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Posts Tagged ‘Tibet’

Mandarin Chinese is set to replace Tibetan as the official language of instruction in Tibetan schools in Qinghai province.  In an October 2010 decision, the provincial government of Qinghai, which had previously allowed schools offering the nine years of compulsory education to use Tibetan as the language of instruction, indicated that Mandarin must be the language of instruction by 2015.  Xinhua, the official news agency, reported widespread protests to this move October 17-20 in Tibetan areas of Qinghai: Malho (Chin: Huangnan), Tsolho (Chin: Hainan) Tsojang (Chin: Haibei) and Golog (Chin: Guoluo).

The Mayul School, located in Golog, does not need to adhere to this policy since it is a private vocational institution, but if Tibetan is dropped from the regular curriculum, then future students at the Mayul School will be less prepared for their course of study in Tibetan language. These changes might also cause a further deterioration of the attendance rate for Tibetan students, which averages just 2.2 years of education as opposed to over 10 years for Han Chinese living in urban areas.

Students Outside an Classroom Building, Mayul School, Qinghai

The loss of Tibetan as the language of instruction in schools would further endanger the vitality of Tibetan culture and identity, making the role of the Mayul School all the more important as a place where students can study traditional Tibetan culture, while learning foreign languages, in their own language. Preservation of native languages is a right affirmed in the Chinese constitution, which states: “The people of all nationalities have the freedom to use and develop their own spoken and written languages, and to preserve or reform their own ways and customs.” Our hope is that educational reform in Qinghai will align with this constitutional right and allow Tibetan school children to study Tibetan in Tibetan.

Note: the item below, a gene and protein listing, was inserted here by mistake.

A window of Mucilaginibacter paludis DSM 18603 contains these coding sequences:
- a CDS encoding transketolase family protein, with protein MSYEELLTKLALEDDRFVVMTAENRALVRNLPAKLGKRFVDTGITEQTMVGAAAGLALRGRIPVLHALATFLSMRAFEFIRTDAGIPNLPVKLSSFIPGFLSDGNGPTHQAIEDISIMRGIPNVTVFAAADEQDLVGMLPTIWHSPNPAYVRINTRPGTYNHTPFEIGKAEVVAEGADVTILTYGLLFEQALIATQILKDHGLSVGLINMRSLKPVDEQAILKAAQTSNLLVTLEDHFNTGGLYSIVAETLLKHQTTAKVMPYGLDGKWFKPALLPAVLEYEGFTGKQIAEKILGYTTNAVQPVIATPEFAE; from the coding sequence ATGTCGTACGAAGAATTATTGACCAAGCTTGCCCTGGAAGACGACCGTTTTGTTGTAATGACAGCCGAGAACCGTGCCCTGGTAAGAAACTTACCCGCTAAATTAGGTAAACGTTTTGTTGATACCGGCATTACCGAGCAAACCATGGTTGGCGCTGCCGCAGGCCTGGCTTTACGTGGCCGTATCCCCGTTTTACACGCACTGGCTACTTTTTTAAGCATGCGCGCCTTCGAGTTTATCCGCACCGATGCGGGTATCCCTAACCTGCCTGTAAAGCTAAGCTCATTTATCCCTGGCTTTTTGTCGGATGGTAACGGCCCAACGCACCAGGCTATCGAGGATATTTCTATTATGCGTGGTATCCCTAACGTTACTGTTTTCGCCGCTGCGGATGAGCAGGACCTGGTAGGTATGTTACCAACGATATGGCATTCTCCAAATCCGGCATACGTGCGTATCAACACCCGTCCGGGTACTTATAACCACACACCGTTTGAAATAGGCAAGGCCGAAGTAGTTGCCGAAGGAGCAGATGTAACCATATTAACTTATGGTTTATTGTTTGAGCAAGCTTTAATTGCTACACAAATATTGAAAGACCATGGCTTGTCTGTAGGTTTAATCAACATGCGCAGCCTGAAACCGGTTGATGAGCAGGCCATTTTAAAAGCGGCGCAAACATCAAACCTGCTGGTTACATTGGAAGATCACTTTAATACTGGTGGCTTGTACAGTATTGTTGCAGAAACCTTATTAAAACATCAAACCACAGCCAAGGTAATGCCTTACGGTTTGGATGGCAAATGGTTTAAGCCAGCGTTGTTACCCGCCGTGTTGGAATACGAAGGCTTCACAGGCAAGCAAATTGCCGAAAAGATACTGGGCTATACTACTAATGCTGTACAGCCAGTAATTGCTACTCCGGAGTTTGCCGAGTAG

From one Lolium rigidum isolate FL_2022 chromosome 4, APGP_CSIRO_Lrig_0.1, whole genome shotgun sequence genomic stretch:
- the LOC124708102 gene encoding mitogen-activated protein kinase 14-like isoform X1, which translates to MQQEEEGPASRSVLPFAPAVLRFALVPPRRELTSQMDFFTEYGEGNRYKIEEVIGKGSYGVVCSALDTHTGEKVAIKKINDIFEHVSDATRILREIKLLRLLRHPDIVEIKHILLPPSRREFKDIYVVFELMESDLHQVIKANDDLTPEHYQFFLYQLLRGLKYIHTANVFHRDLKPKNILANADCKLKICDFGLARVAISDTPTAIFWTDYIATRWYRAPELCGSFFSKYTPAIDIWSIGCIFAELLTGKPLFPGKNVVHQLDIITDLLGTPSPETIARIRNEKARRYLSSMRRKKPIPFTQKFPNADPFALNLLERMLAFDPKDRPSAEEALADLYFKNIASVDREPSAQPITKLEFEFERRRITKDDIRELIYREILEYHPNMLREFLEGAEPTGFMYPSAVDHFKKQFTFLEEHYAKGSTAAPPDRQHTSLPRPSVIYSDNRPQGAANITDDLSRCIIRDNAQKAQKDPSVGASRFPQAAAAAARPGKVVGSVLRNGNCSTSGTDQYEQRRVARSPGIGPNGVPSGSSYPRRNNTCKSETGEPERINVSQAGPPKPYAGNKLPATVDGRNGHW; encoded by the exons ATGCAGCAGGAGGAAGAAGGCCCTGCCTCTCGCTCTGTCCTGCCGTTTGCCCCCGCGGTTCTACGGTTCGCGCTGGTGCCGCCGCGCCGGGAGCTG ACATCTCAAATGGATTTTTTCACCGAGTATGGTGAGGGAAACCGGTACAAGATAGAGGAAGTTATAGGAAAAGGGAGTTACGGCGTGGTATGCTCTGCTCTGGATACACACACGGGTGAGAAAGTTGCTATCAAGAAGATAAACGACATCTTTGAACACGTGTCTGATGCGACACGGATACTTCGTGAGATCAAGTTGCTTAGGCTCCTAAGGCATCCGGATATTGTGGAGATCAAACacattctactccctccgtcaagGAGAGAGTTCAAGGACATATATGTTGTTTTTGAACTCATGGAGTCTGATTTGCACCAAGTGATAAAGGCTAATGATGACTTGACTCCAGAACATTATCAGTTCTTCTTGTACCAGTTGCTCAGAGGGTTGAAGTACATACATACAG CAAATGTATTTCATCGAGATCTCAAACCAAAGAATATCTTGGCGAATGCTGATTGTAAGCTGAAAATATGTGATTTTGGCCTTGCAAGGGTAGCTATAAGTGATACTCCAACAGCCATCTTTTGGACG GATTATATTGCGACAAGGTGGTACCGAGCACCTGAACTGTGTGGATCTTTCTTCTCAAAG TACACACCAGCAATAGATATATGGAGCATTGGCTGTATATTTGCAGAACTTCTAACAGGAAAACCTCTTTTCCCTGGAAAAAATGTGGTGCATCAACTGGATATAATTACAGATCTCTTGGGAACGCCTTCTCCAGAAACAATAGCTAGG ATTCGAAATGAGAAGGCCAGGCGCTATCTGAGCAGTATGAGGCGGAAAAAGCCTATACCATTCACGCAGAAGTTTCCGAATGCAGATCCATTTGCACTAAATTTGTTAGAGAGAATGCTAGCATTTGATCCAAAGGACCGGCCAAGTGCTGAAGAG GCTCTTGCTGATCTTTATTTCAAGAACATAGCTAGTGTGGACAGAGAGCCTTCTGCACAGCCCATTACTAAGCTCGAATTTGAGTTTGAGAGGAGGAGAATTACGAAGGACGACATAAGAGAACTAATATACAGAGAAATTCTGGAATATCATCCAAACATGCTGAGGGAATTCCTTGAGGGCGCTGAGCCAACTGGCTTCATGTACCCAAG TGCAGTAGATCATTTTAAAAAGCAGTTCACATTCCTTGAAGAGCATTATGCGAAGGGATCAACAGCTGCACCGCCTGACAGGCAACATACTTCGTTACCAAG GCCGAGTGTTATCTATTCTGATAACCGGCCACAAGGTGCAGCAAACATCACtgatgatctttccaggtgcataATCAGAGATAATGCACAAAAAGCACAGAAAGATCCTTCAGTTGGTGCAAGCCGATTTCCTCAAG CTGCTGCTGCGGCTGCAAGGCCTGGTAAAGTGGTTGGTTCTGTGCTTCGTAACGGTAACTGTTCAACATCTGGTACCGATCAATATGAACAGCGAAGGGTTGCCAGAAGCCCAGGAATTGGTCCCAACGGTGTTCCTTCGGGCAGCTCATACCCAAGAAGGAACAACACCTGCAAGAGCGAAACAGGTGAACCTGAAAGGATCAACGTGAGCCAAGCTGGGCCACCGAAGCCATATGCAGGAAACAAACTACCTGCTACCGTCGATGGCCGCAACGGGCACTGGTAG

– Eric C. Rath

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A September 2, 2010 article in the Guardian spotlighted the environmental degradation of the Tibetan plateau particularly in Qinghai province, location of our grant.  This damage is caused by agricultural mismanagement and global warning.

Yak Grazing, perhaps a vanishing site in rural Qinghai

One impact of environmental degradation is the government’s removal of Tibetan nomads off of the land and  to reservations where they cannot find work and face the loss of their traditional culture. As the article’s author, Jonathan Watts, writes: